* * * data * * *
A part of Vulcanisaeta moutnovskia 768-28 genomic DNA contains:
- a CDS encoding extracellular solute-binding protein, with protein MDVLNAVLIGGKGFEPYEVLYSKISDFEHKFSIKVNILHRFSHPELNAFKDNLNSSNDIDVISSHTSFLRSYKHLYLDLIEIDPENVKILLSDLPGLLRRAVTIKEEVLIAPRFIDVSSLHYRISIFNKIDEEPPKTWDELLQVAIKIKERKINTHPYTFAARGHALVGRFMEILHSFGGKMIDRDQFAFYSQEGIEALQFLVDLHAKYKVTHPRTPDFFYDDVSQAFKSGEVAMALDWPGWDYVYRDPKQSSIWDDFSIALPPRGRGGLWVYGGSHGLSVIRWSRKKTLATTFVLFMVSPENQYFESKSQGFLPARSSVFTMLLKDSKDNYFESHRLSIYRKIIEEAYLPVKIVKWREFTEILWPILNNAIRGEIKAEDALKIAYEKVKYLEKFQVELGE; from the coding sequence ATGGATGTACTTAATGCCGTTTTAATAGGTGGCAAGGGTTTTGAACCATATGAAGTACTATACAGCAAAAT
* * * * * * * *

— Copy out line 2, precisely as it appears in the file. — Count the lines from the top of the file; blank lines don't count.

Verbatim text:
- a CDS encoding extracellular solute-binding protein, with protein MDVLNAVLIGGKGFEPYEVLYSKISDFEHKFSIKVNILHRFSHPELNAFKDNLNSSNDIDVISSHTSFLRSYKHLYLDLIEIDPENVKILLSDLPGLLRRAVTIKEEVLIAPRFIDVSSLHYRISIFNKIDEEPPKTWDELLQVAIKIKERKINTHPYTFAARGHALVGRFMEILHSFGGKMIDRDQFAFYSQEGIEALQFLVDLHAKYKVTHPRTPDFFYDDVSQAFKSGEVAMALDWPGWDYVYRDPKQSSIWDDFSIALPPRGRGGLWVYGGSHGLSVIRWSRKKTLATTFVLFMVSPENQYFESKSQGFLPARSSVFTMLLKDSKDNYFESHRLSIYRKIIEEAYLPVKIVKWREFTEILWPILNNAIRGEIKAEDALKIAYEKVKYLEKFQVELGE; from the coding sequence ATGGATGTACTTAATGCCGTTTTAATAGGTGGCAAGGGTTTTGAACCATATGAAGTACTATACAGCAAAAT